2 results for Ackerley, SJ
Stimulating stimulation: Can we improve motor recovery following stroke using repetitive transcranial magnetic stimulation?
Ackerley, SJ; Stinear, Cathy (2010)
The University of Auckland Library
Background: Ongoing impairment of the upper limb is common after stroke, despite neurorehabilitation. This impairment has a significant impact on an individual???s activity and participation in life roles. It is essential to explore new ways to optimize motor recovery. Objectives: This narrative review describes repetitive transcranial magnetic stimulation (rTMS), which is a non-invasive electrophysical technique, currently being investigated in the laboratory setting. It considers the role rTMS might play in the future of stroke rehabilitation. Major findings: In the research setting, rTMS can be used to safely increase the excitability of descending motor pathways that innervate the paretic hand. When applied to the primary motor cortex (M1) of the lesioned or non-lesioned hemisphere, rTMS can temporarily improve motor behaviour of the paretic hand. Preliminary research supports the use of rTMS in conjunction with therapy, but repeated sessions are probably required to induce longer lasting changes that have a functionally meaningful effect for the patient. Conclusions: The use of rTMS to improve motor recovery following stroke appears promising, especially to prime the brain for a better response to subsequent therapy. Further research is required before the use of rTMS can move from the laboratory to the clinic.View record details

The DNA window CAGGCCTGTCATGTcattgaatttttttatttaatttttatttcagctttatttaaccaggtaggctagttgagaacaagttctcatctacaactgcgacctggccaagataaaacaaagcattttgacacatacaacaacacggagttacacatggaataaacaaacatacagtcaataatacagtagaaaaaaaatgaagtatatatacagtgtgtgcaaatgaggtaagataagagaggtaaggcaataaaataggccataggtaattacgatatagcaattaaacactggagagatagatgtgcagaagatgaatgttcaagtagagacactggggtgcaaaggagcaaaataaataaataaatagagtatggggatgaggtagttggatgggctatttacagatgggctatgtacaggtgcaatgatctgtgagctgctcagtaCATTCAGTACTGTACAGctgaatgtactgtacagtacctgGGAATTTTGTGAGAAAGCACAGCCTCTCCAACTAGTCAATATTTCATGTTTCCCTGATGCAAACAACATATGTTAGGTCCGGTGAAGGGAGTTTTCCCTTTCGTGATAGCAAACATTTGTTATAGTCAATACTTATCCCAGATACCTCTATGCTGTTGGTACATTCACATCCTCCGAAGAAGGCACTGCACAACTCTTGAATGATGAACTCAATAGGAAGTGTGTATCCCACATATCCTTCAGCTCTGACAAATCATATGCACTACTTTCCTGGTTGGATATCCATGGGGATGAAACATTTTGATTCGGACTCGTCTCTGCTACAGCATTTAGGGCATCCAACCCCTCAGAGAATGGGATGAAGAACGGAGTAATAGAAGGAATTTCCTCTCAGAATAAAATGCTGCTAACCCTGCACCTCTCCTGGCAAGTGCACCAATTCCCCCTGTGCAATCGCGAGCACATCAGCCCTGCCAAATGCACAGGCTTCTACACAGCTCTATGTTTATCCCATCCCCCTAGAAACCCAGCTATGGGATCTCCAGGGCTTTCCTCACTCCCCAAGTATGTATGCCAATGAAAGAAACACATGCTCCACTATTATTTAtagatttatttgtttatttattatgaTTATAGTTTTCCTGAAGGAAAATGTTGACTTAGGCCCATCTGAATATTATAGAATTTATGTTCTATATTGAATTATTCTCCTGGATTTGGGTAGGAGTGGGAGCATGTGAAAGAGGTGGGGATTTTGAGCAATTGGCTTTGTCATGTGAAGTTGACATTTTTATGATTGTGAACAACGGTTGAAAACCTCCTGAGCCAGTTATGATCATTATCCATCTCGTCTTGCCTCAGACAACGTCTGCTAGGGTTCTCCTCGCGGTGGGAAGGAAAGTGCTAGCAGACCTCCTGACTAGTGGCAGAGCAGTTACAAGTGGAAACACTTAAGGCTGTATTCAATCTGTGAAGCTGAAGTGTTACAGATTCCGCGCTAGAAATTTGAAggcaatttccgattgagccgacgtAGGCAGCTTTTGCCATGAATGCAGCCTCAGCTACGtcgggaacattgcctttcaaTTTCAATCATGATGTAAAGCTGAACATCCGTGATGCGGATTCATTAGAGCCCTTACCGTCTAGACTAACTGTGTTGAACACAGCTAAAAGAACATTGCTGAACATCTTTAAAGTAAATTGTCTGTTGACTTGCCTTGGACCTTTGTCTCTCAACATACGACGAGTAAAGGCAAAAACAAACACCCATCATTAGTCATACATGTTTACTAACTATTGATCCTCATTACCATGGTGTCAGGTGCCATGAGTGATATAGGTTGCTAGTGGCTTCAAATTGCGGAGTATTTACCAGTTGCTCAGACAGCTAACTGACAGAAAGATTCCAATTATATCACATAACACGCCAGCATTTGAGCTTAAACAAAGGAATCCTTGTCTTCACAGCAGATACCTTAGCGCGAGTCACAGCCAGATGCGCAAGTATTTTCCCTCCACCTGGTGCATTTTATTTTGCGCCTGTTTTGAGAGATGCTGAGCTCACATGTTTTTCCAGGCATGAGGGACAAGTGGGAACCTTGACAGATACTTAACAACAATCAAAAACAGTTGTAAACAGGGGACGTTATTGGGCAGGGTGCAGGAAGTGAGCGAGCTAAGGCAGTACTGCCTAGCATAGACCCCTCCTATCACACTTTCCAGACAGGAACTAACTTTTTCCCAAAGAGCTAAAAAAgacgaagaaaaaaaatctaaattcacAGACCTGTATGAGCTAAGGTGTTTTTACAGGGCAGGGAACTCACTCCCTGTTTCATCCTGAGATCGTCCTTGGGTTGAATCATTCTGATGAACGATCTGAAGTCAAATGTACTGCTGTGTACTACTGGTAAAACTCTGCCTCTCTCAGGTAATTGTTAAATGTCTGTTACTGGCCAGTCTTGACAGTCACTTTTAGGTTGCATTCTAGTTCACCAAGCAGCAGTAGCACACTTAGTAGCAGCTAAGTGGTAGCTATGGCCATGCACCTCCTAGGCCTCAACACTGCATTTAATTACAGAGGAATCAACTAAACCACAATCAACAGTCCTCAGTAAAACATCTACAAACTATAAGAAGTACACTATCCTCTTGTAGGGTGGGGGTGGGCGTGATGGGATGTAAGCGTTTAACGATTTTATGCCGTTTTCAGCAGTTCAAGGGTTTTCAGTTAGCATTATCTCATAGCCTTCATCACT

Stinear, Cathy; Byblow, Winston; Ackerley, SJ; Barber, Peter; Smith, Marie-Claire (2017-04)
The University of Auckland Library
Background and Purpose-Several clinical measures and biomarkers are associated with motor recovery after stroke, but none are used to guide rehabilitation for individual patients. The objective of this study was to evaluate the implementation of upper limb predictions in stroke rehabilitation, by combining clinical measures and biomarkers using the Predict Recovery Potential (PREP) algorithm. Methods-Predictions were provided for patients in the implementation group (n=110) and withheld from the comparison group (n=82). Predictions guided rehabilitation therapy focus for patients in the implementation group. The effects of predictive information on clinical practice (length of stay, therapist confidence, therapy content, and dose) were evaluated. Clinical outcomes (upper limb function, impairment and use, independence, and quality of life) were measured 3 and 6 months poststroke. The primary clinical practice outcome was inpatient length of stay. The primary clinical outcome was Action Research Arm Test score 3 months poststroke. Results-L ength of stay was 1 week shorter for the implementation group (11 days; 95% confidence interval, 9-13 days) than the comparison group (17 days; 95% confidence interval, 14-21 days; P=0.001), controlling for upper limb impairment, age, sex, and comorbidities. Therapists were more confident (P=0.004) and modified therapy content according to predictions for the implementation group (P < 0.05). The algorithm correctly predicted the primary clinical outcome for 80% of patients in both groups. There were no adverse effects of algorithm implementation on patient outcomes at 3 or 6 months poststroke. Conclusions-PREP algorithm predictions modify therapy content and increase rehabilitation efficiency after stroke without compromising clinical outcome.View record details